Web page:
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Geneva/UN, Jul 18 (Canadian-Media): With the COVID-19 pandemic putting development gains at risk, exposing vulnerabilities and inequalities both within and among nations, the UN Secretary-General is urging governments to reexamine how they work together to solve global challenges.
Displays at the United Nations Headquarters in New York illustrate the 17 Sustainable Development Goals (SDGs). Image credit: UN Photo/Manuel Elias
António Guterres was speaking on Friday, during the High-Level Segment of the UN Economic and Social Council (ECOSOC) session, to review progress towards achieving sustainable development for all by 2030.
“This is the moment for the international community to heed the current wake-up call, and move ahead with a collective response in unity and solidarity”, he said.
Renewed and inclusive multilateralism
The pandemic has underscored the need for a strengthened and renewed multilateralism, the Secretary-General told the virtual gathering.
“A multilateralism built on trust, that is based on international law and is geared towards the overarching goals of peace and security, human rights and sustainable development”, he said.
This renewed multilateralism needs to be inclusive by drawing on the contributions of civil society, business, academia and other sectors, he continued. The UN and its agencies, along with international financial institutions and regional organizations, must also work together more effectively.
Critical role for ECOSOC ‘mothership’
Mr. Guterres highlighted the role ECOSOC can play in revitalizing global cooperation, describing it as the UN’s “mothership for sustainable, inclusive development”.
The Council is one of the six main bodies of the UN and serves as the central platform for reflection, debate and innovative thinking on this issue.
“But I believe Member States can empower the Council to evolve and change with the times”, the Secretary-General added.
“At this pivotal moment, with COVID-19 still spreading, geopolitical tensions rising, and the cry for racial justice, social justice and climate justice ever more urgent, we have a responsibility to respond to the anxieties, fears and hopes of the people we serve”, he said.
“A revitalized ECOSOC at the heart of a networked, inclusive and effective multilateralism can help us to do so.”
The power of working together
This year’s High-Level Political Forum which closed on Thursday, charting progress so far towards realizing the ambitious 2030 Agenda, has highlighted how recovery from the pandemic must lead to a more just, inclusive and sustainable world, according to the Council’s President, Mona Juul.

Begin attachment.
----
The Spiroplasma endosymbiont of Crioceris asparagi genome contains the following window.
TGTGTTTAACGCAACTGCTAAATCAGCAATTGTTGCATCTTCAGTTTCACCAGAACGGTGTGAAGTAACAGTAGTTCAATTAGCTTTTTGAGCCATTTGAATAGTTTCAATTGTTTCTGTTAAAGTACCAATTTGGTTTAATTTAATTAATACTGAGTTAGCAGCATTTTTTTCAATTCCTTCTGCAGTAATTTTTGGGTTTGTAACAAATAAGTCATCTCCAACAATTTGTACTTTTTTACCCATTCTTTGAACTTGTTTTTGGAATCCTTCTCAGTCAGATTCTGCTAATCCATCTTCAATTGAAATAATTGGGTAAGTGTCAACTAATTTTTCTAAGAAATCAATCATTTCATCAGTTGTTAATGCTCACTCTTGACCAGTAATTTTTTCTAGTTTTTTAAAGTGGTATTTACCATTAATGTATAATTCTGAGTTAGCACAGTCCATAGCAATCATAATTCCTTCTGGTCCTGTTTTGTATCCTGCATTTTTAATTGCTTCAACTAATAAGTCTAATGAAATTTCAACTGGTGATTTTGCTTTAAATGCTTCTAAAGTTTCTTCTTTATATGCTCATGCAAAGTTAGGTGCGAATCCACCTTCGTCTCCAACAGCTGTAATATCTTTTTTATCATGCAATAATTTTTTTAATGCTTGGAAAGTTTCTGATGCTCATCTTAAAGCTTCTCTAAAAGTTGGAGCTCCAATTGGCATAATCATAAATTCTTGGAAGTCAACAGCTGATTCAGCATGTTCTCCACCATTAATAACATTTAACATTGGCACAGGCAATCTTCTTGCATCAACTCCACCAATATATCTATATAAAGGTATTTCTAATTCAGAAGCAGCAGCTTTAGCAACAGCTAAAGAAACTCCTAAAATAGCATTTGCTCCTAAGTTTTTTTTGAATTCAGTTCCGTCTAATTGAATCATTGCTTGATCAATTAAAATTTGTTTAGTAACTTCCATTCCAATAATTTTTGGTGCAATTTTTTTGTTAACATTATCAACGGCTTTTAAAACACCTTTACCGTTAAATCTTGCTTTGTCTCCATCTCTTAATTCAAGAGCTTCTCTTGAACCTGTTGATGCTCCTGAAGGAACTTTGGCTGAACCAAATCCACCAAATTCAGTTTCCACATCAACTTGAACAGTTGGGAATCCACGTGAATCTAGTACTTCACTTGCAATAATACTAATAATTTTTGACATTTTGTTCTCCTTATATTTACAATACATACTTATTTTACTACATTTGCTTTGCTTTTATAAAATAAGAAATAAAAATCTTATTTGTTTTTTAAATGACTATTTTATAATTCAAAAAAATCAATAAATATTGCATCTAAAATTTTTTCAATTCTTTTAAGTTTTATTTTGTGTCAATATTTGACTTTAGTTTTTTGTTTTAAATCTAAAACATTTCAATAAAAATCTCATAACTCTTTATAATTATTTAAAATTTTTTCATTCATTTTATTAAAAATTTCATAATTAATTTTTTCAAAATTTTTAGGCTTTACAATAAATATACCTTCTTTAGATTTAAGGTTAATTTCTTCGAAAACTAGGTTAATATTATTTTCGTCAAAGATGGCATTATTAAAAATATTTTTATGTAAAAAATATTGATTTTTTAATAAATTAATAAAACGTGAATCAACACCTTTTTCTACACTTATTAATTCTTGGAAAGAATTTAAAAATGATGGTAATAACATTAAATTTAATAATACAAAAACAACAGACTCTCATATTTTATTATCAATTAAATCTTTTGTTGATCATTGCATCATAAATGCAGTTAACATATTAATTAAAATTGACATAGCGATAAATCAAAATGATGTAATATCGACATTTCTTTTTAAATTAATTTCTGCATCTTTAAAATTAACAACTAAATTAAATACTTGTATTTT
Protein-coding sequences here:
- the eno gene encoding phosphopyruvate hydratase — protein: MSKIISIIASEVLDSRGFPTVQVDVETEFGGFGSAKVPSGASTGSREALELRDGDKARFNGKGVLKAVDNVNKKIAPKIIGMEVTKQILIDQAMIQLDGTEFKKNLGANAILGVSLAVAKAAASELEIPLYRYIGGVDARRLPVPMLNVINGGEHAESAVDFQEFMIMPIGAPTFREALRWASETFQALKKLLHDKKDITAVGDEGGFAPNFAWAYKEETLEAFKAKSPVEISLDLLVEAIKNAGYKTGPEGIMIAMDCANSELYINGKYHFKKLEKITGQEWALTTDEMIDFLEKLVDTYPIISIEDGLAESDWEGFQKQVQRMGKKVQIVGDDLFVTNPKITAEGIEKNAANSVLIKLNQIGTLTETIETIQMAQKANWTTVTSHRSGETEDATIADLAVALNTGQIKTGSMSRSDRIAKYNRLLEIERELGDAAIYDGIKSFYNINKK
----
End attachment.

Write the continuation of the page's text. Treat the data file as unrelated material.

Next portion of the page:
The two weeks of discussions revealed how COVID-19 has affected people everywhere, with impacts that will be felt for some time.
Countries explained how the crisis is compounding the obstacles they already face as they work to eradicate poverty, eliminate inequality and combat climate change.
“This current reality can be disheartening, but it is precisely the kind of global challenge for which the United Nations was founded”, said Ms. Juul.
“As we celebrate the 75th anniversary of our organisation this year, we are reminded once again, never to take progress for granted. Let this be our call to action. Even in troubling times, there remains great hope in the power of working together. This is the very spirit of multilateralism.”
A need for systemic change
The pandemic has also lead to mobilization at the local and national levels, said the head of the UN’s Department of Economic and Social Affairs (DESA), reflecting on the discussions.
“The COVID-19 pandemic has highlighted the need for more resilient public health and emergency response systems, particularly in developing countries”, said Liu Zhenmin.
“It requires a response that looks not only at the short term and emergency measures. But, one that also addresses the deep systemic change and structural policies needed to reach the SDGs.”
Stamps for solidarity
Prior to officially concluding the Forum, Ms. Juul, the ECOSOC President, unveiled new UN stamps which pay tribute to frontline workers in the pandemic.
Proceeds from an added surcharge will go directly to the COVID-19 Solidarity Response Fund to support the World Health Organization (WHO) and partners.